The history of the 1949 Tinnerman Trophy winner and third place Thompson Trophy winner # 57

       In 1949 Cook Cleland's inventory of F2G's, was back up to three machines with the addition of BuNo88458.
          (One of five F2G-1's produced)  It was tested and evaluated at NATC Patuxent River, MD. Flight tests determined
            the carburetor air scoop needed to be extended. A special "camel back"  scoop was installed and proved effective.
          * Note, Rodney Williams was able to determine the BU number for race # 57 in conversation with Harry Doan &
  Cook Cleland on March 29, 1987.

               #57 side as 458.JPG (427368 bytes)
                     (David Evans)
                   # 57 ( 458 ) on arrival in Cleveland

                              Cleland turned #57 over to Ben McKillen who would prepare it for the National Air Races. McKillen  did not modify
                              the plane but chose a very distinctive paint color scheme. He also painted three of the propeller blades black and
                              one white, which gave the illusion of the engine turning slowly. McKillen entered #57 in the Tinnerman Trophy Race
                 and won first place.

              Ben&Tinnerman.JPG (145482 bytes)
                                                                       Bill Meixner collection)                                                           
                  Tinnerman Trophy presented to Ben McKillen

                       Cleland was looking for a 1-2-3 Thompson Trophy sweep with his F2G's, but when Becker's # 74  blew the
                    prop  gear  reduction  box  during qualifying,  he  was  out of the Thompson.  On Labor Day Sept. 5th., the
                          Cleland-McKillen team won first and third place. Ron Puckett won second place in another F2G.Unfortunately,
                         this would be the last Cleveland National Air Race.

                    (Wes Hansen collection)
                  One the most colorful of the ’49 Thompson Trophy
                  racers, # 57 just before the start of the race.

             In the summer of 1950 Cook Cleland presented an air show at his Euclid Rd. Airport  in Willoughby, OH. 
            To  please  the crowd  Cleland flew an aerobatics demonstration in # 57, this performance was perhaps
               the last time # 57 rose into the air until it was restored by Bob Odegaard.

           ( Chuck Hughes)
Cook Cleland landing # 57 during his 1950 Air Show

                 1949 – 1954 #57 sat outside at the Euclid Rd. Airport deteriorating from weather and vandals.

               (Wes Hansen collection)
Outdoor storage at Cleland’s airport, Willoughby, OH

               1954 - 1962 The F2G was towed to Joe Loecy's machine shop in Chardon OH for storage..

           Being towed to Chardon OH

             1964 – 1968 During the summer of 1964 Cleland who was stationed at a Naval Station in Alaska, wanted to
         mount an attempt on the world propeller driven, land plane speed record in #57. An "angel" was found to
              sponsor the attempt. The President of the Martin Decker Corp. wanted to be the sponsor. Dick Becker and
          Chuck Toman disassembled the aircraft and placed it on a railroad flat car for shipment to Pottstown, PA
         for a rebuild. The Decker Corp.  short of funds,  stored it out doors. It continued  to deteriorate  and  the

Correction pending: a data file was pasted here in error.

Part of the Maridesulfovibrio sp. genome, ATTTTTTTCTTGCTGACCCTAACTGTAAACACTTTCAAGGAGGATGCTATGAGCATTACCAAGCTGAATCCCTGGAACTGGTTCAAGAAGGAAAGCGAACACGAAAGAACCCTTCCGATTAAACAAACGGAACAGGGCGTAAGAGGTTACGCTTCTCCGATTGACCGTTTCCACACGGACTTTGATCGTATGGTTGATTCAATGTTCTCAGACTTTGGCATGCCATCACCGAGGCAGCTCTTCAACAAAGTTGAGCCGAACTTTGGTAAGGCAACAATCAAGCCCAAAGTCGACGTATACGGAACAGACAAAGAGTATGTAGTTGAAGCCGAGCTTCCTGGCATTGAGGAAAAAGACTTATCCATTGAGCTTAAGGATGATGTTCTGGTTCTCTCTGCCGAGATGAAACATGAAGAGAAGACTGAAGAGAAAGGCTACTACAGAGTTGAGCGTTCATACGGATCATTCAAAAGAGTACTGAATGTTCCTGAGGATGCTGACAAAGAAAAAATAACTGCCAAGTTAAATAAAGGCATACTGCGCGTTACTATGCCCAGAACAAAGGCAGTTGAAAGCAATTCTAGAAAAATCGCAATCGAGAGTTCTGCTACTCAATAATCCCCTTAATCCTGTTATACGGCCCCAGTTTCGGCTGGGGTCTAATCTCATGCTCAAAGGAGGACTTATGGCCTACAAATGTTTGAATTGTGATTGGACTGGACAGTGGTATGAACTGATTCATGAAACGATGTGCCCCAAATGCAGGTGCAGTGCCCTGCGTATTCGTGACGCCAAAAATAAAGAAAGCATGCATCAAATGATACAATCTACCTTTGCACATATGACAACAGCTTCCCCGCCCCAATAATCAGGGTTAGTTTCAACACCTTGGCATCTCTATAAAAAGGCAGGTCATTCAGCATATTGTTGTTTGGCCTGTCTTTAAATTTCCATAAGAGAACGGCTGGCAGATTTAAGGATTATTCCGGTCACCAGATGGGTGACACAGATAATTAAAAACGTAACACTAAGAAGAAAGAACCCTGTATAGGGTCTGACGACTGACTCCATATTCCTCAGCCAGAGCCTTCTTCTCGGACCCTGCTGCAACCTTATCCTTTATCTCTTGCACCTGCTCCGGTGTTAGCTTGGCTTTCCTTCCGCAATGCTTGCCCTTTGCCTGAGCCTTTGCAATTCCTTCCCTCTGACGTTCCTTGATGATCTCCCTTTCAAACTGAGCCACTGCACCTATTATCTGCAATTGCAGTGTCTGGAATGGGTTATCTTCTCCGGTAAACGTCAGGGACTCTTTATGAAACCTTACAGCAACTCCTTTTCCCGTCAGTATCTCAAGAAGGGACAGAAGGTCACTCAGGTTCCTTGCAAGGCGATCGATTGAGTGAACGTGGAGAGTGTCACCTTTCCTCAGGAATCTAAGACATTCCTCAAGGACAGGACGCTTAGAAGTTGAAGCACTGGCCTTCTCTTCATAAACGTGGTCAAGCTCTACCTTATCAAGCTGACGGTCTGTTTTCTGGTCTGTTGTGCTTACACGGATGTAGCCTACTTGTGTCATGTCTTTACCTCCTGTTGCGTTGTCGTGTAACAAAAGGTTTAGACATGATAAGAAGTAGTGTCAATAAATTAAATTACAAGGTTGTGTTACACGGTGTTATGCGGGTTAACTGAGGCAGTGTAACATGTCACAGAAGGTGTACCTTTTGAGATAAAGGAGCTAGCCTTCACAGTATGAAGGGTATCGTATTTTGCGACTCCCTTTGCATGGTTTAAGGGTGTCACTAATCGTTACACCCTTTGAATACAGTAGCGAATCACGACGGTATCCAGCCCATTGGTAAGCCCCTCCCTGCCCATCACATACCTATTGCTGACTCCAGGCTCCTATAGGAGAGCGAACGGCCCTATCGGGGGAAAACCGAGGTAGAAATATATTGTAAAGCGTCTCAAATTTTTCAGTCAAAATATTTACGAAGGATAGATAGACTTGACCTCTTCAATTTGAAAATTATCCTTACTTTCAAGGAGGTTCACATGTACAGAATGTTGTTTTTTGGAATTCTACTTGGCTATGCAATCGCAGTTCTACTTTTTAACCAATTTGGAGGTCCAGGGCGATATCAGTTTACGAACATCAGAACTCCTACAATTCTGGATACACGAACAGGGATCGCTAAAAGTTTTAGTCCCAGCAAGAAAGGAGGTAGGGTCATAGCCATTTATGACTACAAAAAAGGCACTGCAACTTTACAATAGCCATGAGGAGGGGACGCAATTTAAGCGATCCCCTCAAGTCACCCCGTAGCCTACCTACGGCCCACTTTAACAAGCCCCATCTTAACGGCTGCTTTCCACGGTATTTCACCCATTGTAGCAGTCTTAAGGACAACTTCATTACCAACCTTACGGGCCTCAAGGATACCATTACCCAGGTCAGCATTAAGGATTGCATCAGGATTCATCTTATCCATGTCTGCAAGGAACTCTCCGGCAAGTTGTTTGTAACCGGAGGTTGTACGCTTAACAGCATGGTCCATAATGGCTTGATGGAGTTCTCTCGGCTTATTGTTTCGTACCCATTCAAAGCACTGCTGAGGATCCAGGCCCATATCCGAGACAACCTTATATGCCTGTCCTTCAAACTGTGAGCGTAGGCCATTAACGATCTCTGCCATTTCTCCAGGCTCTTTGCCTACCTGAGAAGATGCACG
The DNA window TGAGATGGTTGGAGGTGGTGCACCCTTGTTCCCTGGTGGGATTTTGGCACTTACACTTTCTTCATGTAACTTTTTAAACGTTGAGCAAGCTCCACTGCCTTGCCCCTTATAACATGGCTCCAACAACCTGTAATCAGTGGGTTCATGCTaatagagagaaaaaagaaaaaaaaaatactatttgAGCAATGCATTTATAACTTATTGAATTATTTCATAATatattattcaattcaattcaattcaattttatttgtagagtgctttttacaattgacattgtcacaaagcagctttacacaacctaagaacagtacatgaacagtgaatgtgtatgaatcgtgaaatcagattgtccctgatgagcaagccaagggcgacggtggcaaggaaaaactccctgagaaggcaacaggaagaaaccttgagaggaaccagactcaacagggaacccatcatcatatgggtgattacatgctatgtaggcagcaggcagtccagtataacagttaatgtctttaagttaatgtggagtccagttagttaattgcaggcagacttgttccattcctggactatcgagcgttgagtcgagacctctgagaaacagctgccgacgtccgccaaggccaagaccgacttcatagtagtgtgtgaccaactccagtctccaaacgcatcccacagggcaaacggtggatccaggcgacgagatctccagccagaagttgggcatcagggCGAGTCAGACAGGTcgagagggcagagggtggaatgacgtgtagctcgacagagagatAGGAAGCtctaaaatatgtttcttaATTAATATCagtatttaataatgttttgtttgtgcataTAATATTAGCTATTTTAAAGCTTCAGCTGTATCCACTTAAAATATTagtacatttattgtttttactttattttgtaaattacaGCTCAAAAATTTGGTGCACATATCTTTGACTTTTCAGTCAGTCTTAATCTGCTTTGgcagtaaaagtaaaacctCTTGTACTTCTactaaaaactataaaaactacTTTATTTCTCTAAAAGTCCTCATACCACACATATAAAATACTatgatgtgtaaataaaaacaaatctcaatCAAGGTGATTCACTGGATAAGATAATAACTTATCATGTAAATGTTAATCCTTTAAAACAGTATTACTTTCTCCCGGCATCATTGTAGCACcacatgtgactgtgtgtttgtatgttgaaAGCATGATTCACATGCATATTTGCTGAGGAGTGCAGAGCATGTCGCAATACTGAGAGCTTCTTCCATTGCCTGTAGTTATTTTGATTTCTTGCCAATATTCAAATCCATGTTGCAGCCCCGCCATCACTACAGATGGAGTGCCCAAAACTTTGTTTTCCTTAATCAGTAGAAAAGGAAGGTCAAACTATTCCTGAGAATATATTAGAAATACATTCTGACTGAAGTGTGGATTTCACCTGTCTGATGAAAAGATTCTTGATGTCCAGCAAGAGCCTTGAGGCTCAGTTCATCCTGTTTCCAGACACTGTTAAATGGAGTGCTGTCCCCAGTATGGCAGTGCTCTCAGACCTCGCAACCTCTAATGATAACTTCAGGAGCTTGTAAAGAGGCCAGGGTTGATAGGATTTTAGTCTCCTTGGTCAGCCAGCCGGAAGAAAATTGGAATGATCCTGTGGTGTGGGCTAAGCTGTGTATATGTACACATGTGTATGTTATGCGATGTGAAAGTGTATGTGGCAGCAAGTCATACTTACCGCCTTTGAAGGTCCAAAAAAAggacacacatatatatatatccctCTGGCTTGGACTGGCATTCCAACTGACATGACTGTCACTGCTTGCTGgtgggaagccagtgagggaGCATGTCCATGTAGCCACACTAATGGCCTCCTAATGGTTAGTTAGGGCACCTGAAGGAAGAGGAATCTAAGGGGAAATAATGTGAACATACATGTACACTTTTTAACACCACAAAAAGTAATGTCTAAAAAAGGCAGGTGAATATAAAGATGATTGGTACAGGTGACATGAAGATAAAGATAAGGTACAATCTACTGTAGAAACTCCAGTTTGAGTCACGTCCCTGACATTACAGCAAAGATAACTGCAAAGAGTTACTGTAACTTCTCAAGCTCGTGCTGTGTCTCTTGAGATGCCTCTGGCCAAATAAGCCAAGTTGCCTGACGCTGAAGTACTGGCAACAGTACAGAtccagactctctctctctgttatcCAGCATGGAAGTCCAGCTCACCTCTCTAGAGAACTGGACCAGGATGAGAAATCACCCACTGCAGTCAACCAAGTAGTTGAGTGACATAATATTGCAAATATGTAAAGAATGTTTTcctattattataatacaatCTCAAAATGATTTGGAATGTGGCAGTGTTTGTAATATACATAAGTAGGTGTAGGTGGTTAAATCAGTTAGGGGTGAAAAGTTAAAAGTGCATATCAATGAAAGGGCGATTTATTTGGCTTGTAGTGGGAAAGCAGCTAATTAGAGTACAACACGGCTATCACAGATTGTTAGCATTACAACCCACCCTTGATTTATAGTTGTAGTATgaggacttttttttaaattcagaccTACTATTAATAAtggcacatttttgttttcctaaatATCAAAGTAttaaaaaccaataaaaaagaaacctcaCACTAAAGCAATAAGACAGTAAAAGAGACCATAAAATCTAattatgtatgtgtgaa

Corporation finally went into bankruptcy.

    1968 – 1984 John Trainor, an airline pilot and part time race pilot living in New Hampshire purchased
     the remains of # 57 with plans of a static restoration. It was stored out of sight awaiting restoration.
        John was killed in a crash of his Mustang. John’s widow sold the craft to Harry Doan of S. Daytona FL

    (Doug Logan)
      Stored outdoors in New Hampshire

        (Doug Logan)
       Stored outdoors in New Hampshire

            1984 – 1990 Harry Doan started restoration in on # 57. Sometime later Doan was killed in the crash of a
             Skyraider. Doan’s wife sold the aircraft to Don Knapp of Miami, FL. Knapp shipped the aircraft to Texas
           for rebuild but was killed in the crash of his Mustang at an air show. The aircraft was transferred to the
             Lone Star Museum collection.

                 1990 – 1994 Lone Star Museum started restoration of  the air frame and repair of spar corrosion. Sometime
               later  the  museum decided  to  sell  it's Corsair collection. # 57 was sold to Greg Morris of Hugoton, KS.

      1996  # 57 was acquired by Robert Odegaard, of Kindred, ND, and restoration was started.

(Bob Odegaard)
# 57 being rebuilt by Bob Odegaard in 1998

              1999-- Bob Odegaard flew the restored F2G 50 years, almost to the day,
after it won third place in the Thompson Trophy.


(Photo: Courtesy of Bob Odegaard)
Copyright 1999

         1999-- Reno Championship Air Races, Bob flew # 57 to Reno where it
  won the Rolls-Royce Trophy for restorations.

(John Garrett)
# 57 at Reno


            ( Photo courtesy of Larry Perkins chief pilot)
         Race No 57 Now owned by Ron Pratte and
         is currently based at Chandler Arizona.


                      (Photo courtesy of Larry Perkins Chief Pilot)
                  Aircraft has just been repainted 

            Larry Perkins flew No 57 over to San Diego and
            John Ford sent us these great images he shot.

     (John Ford)

          (John Ford)



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